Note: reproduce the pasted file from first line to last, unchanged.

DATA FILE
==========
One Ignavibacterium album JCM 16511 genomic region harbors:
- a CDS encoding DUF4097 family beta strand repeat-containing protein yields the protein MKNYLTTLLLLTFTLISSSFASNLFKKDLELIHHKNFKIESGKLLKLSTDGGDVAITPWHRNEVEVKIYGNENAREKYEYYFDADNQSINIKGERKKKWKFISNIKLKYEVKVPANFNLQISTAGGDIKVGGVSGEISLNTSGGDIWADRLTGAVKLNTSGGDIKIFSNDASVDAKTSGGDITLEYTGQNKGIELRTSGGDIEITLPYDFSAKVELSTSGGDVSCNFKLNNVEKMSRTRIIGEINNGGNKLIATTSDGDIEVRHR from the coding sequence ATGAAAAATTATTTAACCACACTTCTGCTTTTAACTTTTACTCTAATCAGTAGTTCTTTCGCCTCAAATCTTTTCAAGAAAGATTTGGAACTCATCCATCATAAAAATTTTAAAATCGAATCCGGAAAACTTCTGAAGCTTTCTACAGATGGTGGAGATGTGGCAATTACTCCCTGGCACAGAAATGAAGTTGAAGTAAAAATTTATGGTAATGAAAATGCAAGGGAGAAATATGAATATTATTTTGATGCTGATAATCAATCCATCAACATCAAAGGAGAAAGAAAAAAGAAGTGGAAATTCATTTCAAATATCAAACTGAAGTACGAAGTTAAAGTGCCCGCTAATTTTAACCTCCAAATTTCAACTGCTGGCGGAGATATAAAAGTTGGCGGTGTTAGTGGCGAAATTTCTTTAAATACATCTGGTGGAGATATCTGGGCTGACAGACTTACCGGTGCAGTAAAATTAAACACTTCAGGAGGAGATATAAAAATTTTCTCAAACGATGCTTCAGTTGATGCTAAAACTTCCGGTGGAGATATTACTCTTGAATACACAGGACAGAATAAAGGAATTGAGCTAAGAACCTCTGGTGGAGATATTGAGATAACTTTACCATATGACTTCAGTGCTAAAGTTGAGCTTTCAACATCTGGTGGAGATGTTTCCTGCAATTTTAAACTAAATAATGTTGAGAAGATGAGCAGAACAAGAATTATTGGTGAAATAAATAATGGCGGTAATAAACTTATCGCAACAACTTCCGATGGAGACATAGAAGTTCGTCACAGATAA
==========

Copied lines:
One Ignavibacterium album JCM 16511 genomic region harbors:
- a CDS encoding DUF4097 family beta strand repeat-containing protein yields the protein MKNYLTTLLLLTFTLISSSFASNLFKKDLELIHHKNFKIESGKLLKLSTDGGDVAITPWHRNEVEVKIYGNENAREKYEYYFDADNQSINIKGERKKKWKFISNIKLKYEVKVPANFNLQISTAGGDIKVGGVSGEISLNTSGGDIWADRLTGAVKLNTSGGDIKIFSNDASVDAKTSGGDITLEYTGQNKGIELRTSGGDIEITLPYDFSAKVELSTSGGDVSCNFKLNNVEKMSRTRIIGEINNGGNKLIATTSDGDIEVRHR from the coding sequence ATGAAAAATTATTTAACCACACTTCTGCTTTTAACTTTTACTCTAATCAGTAGTTCTTTCGCCTCAAATCTTTTCAAGAAAGATTTGGAACTCATCCATCATAAAAATTTTAAAATCGAATCCGGAAAACTTCTGAAGCTTTCTACAGATGGTGGAGATGTGGCAATTACTCCCTGGCACAGAAATGAAGTTGAAGTAAAAATTTATGGTAATGAAAATGCAAGGGAGAAATATGAATATTATTTTGATGCTGATAATCAATCCATCAACATCAAAGGAGAAAGAAAAAAGAAGTGGAAATTCATTTCAAATATCAAACTGAAGTACGAAGTTAAAGTGCCCGCTAATTTTAACCTCCAAATTTCAACTGCTGGCGGAGATATAAAAGTTGGCGGTGTTAGTGGCGAAATTTCTTTAAATACATCTGGTGGAGATATCTGGGCTGACAGACTTACCGGTGCAGTAAAATTAAACACTTCAGGAGGAGATATAAAAATTTTCTCAAACGATGCTTCAGTTGATGCTAAAACTTCCGGTGGAGATATTACTCTTGAATACACAGGACAGAATAAAGGAATTGAGCTAAGAACCTCTGGTGGAGATATTGAGATAACTTTACCATATGACTTCAGTGCTAAAGTTGAGCTTTCAACATCTGGTGGAGATGTTTCCTGCAATTTTAAACTAAATAATGTTGAGAAGATGAGCAGAACAAGAATTATTGGTGAAATAAATAATGGCGGTAATAAACTTATCGCAACAACTTCCGATGGAGACATAGAAGTTCGTCACAGATAA